At the end of the season 4 finale, June says:

"I know. I'm sorry, just give me five minutes, okay? Just give me five minutes with her, then I'll go."

What does she mean? Where is she going? Does it mean she is going to turn herself in for what she did? Or does it mean that Luke doesn't want her to be around anymore? How did Luke understand what she has done?

1 Answer 1


According to this:

June’s choice to seek revenge on the villain of The Handmaid’s Tale, however, was not made easy. As her final words of the season indicate when she tells husband Luke (O-T Fagbenle), “I’m sorry. Just give me five minutes with her [Nichole] and then I’ll go,” she has potentially risked her freedom in order to further her war on the fascist regime of Gilead.

Bruce Miller, the creator and showrunner, explains:

She says, “I need five minutes” — she’s five minutes from a reckoning. She doesn’t want to think about it or talk about what happened or what this means for five minutes. Certainly, everyone has been there. “Just let me be who I was for five more minutes and then I’ll decide who I’m going to be next.” What the hell is going to happen in five minutes? It can go a lot of ways and, the answer to your question is that I know what’s going to happen for the next five minutes, but I don’t know what happens after that. I don’t know because June doesn’t know. I know how she feels now, and that will lead me to the next thing.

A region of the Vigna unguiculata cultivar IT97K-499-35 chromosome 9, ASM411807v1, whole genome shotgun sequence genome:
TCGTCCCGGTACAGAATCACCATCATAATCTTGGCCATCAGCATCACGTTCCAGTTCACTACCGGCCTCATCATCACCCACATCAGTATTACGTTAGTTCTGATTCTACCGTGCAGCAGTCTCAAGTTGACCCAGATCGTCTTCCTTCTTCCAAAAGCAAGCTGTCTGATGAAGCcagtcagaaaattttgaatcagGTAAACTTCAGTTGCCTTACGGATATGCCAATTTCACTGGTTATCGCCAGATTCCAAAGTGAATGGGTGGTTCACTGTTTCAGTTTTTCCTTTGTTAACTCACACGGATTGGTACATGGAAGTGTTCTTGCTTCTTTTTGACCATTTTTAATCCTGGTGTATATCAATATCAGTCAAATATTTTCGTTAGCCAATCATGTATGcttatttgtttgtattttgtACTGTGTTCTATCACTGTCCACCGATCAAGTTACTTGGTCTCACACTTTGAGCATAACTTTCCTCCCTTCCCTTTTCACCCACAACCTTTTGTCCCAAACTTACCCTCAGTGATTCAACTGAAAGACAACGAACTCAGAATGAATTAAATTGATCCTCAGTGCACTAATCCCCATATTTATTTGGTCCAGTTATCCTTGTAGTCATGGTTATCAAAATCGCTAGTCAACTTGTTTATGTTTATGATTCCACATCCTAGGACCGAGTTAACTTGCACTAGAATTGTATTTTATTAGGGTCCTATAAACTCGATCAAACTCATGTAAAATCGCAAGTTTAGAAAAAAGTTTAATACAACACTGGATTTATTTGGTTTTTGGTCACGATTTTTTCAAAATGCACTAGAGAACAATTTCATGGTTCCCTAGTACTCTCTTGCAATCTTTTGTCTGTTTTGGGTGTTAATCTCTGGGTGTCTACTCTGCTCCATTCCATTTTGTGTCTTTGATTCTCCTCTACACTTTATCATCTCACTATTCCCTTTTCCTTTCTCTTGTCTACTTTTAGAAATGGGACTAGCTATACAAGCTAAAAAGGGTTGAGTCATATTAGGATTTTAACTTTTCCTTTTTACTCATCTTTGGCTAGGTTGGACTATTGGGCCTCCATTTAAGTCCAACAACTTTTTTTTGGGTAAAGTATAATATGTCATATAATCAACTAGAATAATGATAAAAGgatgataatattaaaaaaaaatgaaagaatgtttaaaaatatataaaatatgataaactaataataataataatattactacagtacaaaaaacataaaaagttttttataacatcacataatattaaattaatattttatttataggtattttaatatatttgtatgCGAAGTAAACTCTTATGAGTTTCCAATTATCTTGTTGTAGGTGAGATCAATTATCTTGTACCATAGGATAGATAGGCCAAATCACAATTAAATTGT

That moment at the end is her as a mother knowing she had chosen something that makes her feel like she can never be a mother again. She’s holding that baby and she’s thinking to herself this way, as a mother, and then she thinks of herself that way in the woods with dead Fred, and then she thinks of herself as a mother again and that’s where she is. Those two things are pushing up against each other. On one side, she is a mother and a caregiver, for Janine or her daughter or her friends or lovers; and then on the other side, she is a person who is getting vengeance for all of those people and for herself. You put those two things together when she believes, and I think we as the audience believe, that those two things can’t coexist.

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